AARP Eye Center
Science teaches us that people’s habits and lifestyles can affect their brain health for better or worse. Yet even when we know that healthy behaviors can reduce our risks for cognitive decline, we still cling to habits and behaviors that heighten our risks as we age. But it doesn’t have to be this way.
That is why I’m so excited about a new report from the Global Council on Brain Health (GCBH): “How to Sustain Brain Healthy Behaviors: Applying Lessons of Public Health and Science to Drive Change.” The report outlines key strategies to empower adults to live brain healthy lifestyles. Instituting these changes will help maintain our health and happiness and lower our risks for dementia, and improve our quality of life if we do experience cognitive decline. Importantly, the GCBH experts recognize that people don’t take actions or make decisions in a vacuum. Policymakers and communities, including employers and health care providers, have critical roles to play in shaping a world that facilitates better brain health.
We already know a lot that works. AARP, for example, recommends Six Pillars of Brain Health that are endorsed by experts around the world: social engagement, mental stimulation, stress management, exercise, eating right, and adequate sleep. Studies also point to the health benefits of managing blood pressure and blood sugar.
But while we know what works, not enough people make use of this knowledge. Change is hard. Ingrained habits are tough to break. But the GCBH report shows that change is possible if all sectors work together. The experts offer an assortment of tips and suggestions to achieve change on a scale that would benefit all of society.
Among the highlights:
- For individuals: Set specific goals. Find ways to make healthy behaviors enjoyable. Celebrate your wins. Be realistic in selecting goals, and approach them step by step. Use some of your free time to boost brain health.
- For communities (including health care providers, employers and community organizations): Understanding that better brain health for adults will help you, lower your costs, and improve your community as well as serve your missions, use your platforms to promote brain healthy behaviors. Make opportunities for peer-to-peer coaching. Listen to your audience. Keep track of their response to your efforts.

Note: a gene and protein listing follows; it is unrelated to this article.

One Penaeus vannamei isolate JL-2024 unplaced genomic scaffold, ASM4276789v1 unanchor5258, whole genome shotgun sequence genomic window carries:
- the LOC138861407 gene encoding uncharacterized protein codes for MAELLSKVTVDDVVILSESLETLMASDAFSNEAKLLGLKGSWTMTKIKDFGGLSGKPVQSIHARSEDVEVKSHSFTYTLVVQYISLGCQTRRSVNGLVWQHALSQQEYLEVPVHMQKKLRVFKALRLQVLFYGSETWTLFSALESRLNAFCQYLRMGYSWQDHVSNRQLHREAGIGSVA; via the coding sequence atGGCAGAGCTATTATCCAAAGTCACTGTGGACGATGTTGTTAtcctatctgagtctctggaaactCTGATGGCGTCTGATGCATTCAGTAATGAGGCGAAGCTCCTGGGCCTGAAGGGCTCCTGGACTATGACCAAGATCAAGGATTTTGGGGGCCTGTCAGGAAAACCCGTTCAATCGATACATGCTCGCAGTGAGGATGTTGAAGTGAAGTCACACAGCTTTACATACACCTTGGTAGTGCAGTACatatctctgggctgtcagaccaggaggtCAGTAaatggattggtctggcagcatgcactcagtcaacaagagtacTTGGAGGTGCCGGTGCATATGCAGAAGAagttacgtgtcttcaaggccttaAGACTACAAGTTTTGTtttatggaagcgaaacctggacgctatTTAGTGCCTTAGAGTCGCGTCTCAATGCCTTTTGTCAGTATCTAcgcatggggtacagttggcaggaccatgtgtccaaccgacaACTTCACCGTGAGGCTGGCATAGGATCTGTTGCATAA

- For policymakers: Raise public awareness that people can take steps to help themselves. Set goals to improve brain health with a focus on equity. Fight the stigma of dementia. Consider how policies in areas varied as the built environment, nutrition and education, can affect brain health. Implement best practices from around the world.
Let’s all remember: The brain does not inevitably go downhill as we age. Yes, our bodies change over time. But we can take steps that may prevent, delay or minimize problems that may (or may not) arise. Committing to healthy lifestyles and habits helps keep our brains and bodies as sharp as possible through the course of adulthood.
As the population ages, strategies to support brain health will only grow in importance. Such efforts should become an explicit goal of policy at the local, state, national, and international levels.
Together, we can apply the lessons of public health and science to sustain the best possible brain health for millions. The GCBH’s new report provides a much-needed roadmap to achieve this vision.